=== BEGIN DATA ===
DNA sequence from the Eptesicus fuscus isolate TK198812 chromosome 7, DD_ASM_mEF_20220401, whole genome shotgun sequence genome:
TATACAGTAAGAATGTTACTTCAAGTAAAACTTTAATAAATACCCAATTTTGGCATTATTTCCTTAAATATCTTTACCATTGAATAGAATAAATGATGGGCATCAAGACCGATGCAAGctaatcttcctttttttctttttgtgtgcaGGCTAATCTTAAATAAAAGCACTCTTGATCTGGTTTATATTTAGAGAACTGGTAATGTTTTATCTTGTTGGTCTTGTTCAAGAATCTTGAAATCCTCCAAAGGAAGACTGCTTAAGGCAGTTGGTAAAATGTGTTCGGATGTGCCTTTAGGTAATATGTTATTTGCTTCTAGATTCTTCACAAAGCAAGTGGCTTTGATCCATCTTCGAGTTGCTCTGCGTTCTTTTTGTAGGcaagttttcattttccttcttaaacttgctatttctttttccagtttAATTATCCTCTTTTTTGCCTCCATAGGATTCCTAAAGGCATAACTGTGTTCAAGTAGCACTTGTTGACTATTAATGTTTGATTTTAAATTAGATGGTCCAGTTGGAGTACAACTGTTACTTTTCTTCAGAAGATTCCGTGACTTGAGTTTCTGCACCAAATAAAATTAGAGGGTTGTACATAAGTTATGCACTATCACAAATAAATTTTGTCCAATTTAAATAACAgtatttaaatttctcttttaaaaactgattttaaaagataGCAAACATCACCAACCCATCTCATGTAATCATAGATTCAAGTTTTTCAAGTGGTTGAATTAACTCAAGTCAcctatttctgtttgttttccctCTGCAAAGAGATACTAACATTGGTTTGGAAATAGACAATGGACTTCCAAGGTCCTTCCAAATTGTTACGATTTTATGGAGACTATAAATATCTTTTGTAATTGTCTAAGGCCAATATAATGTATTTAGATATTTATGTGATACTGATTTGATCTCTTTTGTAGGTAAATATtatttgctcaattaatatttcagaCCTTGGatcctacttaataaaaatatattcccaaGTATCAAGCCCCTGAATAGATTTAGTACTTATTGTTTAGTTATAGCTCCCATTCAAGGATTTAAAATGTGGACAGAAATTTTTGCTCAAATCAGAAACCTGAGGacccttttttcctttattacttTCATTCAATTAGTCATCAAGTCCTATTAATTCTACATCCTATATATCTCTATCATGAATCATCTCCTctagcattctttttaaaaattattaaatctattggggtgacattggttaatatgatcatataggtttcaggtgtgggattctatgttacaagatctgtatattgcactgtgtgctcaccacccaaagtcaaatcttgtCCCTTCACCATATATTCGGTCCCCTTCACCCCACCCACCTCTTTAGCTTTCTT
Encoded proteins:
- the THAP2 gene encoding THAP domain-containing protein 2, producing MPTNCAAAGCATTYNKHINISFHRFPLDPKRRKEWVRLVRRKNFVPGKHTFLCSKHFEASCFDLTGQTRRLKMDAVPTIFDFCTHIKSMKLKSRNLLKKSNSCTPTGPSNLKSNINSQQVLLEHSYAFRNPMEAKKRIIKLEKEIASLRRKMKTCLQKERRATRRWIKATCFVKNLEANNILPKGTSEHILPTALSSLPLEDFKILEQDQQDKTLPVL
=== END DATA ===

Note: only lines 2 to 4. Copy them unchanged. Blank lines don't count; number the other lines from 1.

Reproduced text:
TATACAGTAAGAATGTTACTTCAAGTAAAACTTTAATAAATACCCAATTTTGGCATTATTTCCTTAAATATCTTTACCATTGAATAGAATAAATGATGGGCATCAAGACCGATGCAAGctaatcttcctttttttctttttgtgtgcaGGCTAATCTTAAATAAAAGCACTCTTGATCTGGTTTATATTTAGAGAACTGGTAATGTTTTATCTTGTTGGTCTTGTTCAAGAATCTTGAAATCCTCCAAAGGAAGACTGCTTAAGGCAGTTGGTAAAATGTGTTCGGATGTGCCTTTAGGTAATATGTTATTTGCTTCTAGATTCTTCACAAAGCAAGTGGCTTTGATCCATCTTCGAGTTGCTCTGCGTTCTTTTTGTAGGcaagttttcattttccttcttaaacttgctatttctttttccagtttAATTATCCTCTTTTTTGCCTCCATAGGATTCCTAAAGGCATAACTGTGTTCAAGTAGCACTTGTTGACTATTAATGTTTGATTTTAAATTAGATGGTCCAGTTGGAGTACAACTGTTACTTTTCTTCAGAAGATTCCGTGACTTGAGTTTCTGCACCAAATAAAATTAGAGGGTTGTACATAAGTTATGCACTATCACAAATAAATTTTGTCCAATTTAAATAACAgtatttaaatttctcttttaaaaactgattttaaaagataGCAAACATCACCAACCCATCTCATGTAATCATAGATTCAAGTTTTTCAAGTGGTTGAATTAACTCAAGTCAcctatttctgtttgttttccctCTGCAAAGAGATACTAACATTGGTTTGGAAATAGACAATGGACTTCCAAGGTCCTTCCAAATTGTTACGATTTTATGGAGACTATAAATATCTTTTGTAATTGTCTAAGGCCAATATAATGTATTTAGATATTTATGTGATACTGATTTGATCTCTTTTGTAGGTAAATATtatttgctcaattaatatttcagaCCTTGGatcctacttaataaaaatatattcccaaGTATCAAGCCCCTGAATAGATTTAGTACTTATTGTTTAGTTATAGCTCCCATTCAAGGATTTAAAATGTGGACAGAAATTTTTGCTCAAATCAGAAACCTGAGGacccttttttcctttattacttTCATTCAATTAGTCATCAAGTCCTATTAATTCTACATCCTATATATCTCTATCATGAATCATCTCCTctagcattctttttaaaaattattaaatctattggggtgacattggttaatatgatcatataggtttcaggtgtgggattctatgttacaagatctgtatattgcactgtgtgctcaccacccaaagtcaaatcttgtCCCTTCACCATATATTCGGTCCCCTTCACCCCACCCACCTCTTTAGCTTTCTT
Encoded proteins:
- the THAP2 gene encoding THAP domain-containing protein 2, producing MPTNCAAAGCATTYNKHINISFHRFPLDPKRRKEWVRLVRRKNFVPGKHTFLCSKHFEASCFDLTGQTRRLKMDAVPTIFDFCTHIKSMKLKSRNLLKKSNSCTPTGPSNLKSNINSQQVLLEHSYAFRNPMEAKKRIIKLEKEIASLRRKMKTCLQKERRATRRWIKATCFVKNLEANNILPKGTSEHILPTALSSLPLEDFKILEQDQQDKTLPVL